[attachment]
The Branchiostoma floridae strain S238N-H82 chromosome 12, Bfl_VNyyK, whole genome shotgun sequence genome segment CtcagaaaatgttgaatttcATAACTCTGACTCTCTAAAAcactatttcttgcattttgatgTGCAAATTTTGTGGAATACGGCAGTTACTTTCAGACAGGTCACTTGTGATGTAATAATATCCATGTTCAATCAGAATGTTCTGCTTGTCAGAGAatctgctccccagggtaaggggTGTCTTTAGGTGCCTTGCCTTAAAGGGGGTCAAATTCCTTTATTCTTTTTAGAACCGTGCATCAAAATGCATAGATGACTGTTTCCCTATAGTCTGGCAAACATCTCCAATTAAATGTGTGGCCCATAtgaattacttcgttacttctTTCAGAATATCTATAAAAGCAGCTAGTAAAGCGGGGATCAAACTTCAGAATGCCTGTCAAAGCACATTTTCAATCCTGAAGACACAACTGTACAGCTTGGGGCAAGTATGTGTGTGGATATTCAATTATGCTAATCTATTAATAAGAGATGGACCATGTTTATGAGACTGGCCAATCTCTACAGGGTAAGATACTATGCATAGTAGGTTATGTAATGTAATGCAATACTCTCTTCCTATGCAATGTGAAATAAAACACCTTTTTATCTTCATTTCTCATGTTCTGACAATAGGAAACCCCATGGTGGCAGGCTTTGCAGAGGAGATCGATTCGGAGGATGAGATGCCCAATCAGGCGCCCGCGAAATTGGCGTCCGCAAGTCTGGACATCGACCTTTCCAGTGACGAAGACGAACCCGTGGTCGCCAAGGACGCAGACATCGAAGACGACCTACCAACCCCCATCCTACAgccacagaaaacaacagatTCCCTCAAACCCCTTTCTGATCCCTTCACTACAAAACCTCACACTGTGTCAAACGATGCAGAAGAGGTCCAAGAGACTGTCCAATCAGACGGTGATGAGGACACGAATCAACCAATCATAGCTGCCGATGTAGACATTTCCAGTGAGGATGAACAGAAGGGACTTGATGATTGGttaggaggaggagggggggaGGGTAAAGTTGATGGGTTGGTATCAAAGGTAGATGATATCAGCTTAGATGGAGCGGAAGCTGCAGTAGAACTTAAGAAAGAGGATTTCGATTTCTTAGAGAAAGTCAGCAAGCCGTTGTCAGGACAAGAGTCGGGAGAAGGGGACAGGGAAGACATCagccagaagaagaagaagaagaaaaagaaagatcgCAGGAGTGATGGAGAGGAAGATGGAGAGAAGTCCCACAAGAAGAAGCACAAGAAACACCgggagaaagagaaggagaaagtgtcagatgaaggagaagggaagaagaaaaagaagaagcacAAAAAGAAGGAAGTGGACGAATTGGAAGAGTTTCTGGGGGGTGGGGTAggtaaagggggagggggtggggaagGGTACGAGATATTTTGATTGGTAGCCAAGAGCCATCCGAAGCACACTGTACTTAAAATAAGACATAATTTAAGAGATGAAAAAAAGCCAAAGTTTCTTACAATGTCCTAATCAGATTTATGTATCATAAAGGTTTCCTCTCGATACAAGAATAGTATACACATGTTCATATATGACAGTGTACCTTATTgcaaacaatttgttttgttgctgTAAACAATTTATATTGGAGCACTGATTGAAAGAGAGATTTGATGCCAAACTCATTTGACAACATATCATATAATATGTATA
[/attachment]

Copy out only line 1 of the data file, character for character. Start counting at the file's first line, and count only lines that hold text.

The Branchiostoma floridae strain S238N-H82 chromosome 12, Bfl_VNyyK, whole genome shotgun sequence genome segment CtcagaaaatgttgaatttcATAACTCTGACTCTCTAAAAcactatttcttgcattttgatgTGCAAATTTTGTGGAATACGGCAGTTACTTTCAGACAGGTCACTTGTGATGTAATAATATCCATGTTCAATCAGAATGTTCTGCTTGTCAGAGAatctgctccccagggtaaggggTGTCTTTAGGTGCCTTGCCTTAAAGGGGGTCAAATTCCTTTATTCTTTTTAGAACCGTGCATCAAAATGCATAGATGACTGTTTCCCTATAGTCTGGCAAACATCTCCAATTAAATGTGTGGCCCATAtgaattacttcgttacttctTTCAGAATATCTATAAAAGCAGCTAGTAAAGCGGGGATCAAACTTCAGAATGCCTGTCAAAGCACATTTTCAATCCTGAAGACACAACTGTACAGCTTGGGGCAAGTATGTGTGTGGATATTCAATTATGCTAATCTATTAATAAGAGATGGACCATGTTTATGAGACTGGCCAATCTCTACAGGGTAAGATACTATGCATAGTAGGTTATGTAATGTAATGCAATACTCTCTTCCTATGCAATGTGAAATAAAACACCTTTTTATCTTCATTTCTCATGTTCTGACAATAGGAAACCCCATGGTGGCAGGCTTTGCAGAGGAGATCGATTCGGAGGATGAGATGCCCAATCAGGCGCCCGCGAAATTGGCGTCCGCAAGTCTGGACATCGACCTTTCCAGTGACGAAGACGAACCCGTGGTCGCCAAGGACGCAGACATCGAAGACGACCTACCAACCCCCATCCTACAgccacagaaaacaacagatTCCCTCAAACCCCTTTCTGATCCCTTCACTACAAAACCTCACACTGTGTCAAACGATGCAGAAGAGGTCCAAGAGACTGTCCAATCAGACGGTGATGAGGACACGAATCAACCAATCATAGCTGCCGATGTAGACATTTCCAGTGAGGATGAACAGAAGGGACTTGATGATTGGttaggaggaggagggggggaGGGTAAAGTTGATGGGTTGGTATCAAAGGTAGATGATATCAGCTTAGATGGAGCGGAAGCTGCAGTAGAACTTAAGAAAGAGGATTTCGATTTCTTAGAGAAAGTCAGCAAGCCGTTGTCAGGACAAGAGTCGGGAGAAGGGGACAGGGAAGACATCagccagaagaagaagaagaagaaaaagaaagatcgCAGGAGTGATGGAGAGGAAGATGGAGAGAAGTCCCACAAGAAGAAGCACAAGAAACACCgggagaaagagaaggagaaagtgtcagatgaaggagaagggaagaagaaaaagaagaagcacAAAAAGAAGGAAGTGGACGAATTGGAAGAGTTTCTGGGGGGTGGGGTAggtaaagggggagggggtggggaagGGTACGAGATATTTTGATTGGTAGCCAAGAGCCATCCGAAGCACACTGTACTTAAAATAAGACATAATTTAAGAGATGAAAAAAAGCCAAAGTTTCTTACAATGTCCTAATCAGATTTATGTATCATAAAGGTTTCCTCTCGATACAAGAATAGTATACACATGTTCATATATGACAGTGTACCTTATTgcaaacaatttgttttgttgctgTAAACAATTTATATTGGAGCACTGATTGAAAGAGAGATTTGATGCCAAACTCATTTGACAACATATCATATAATATGTATA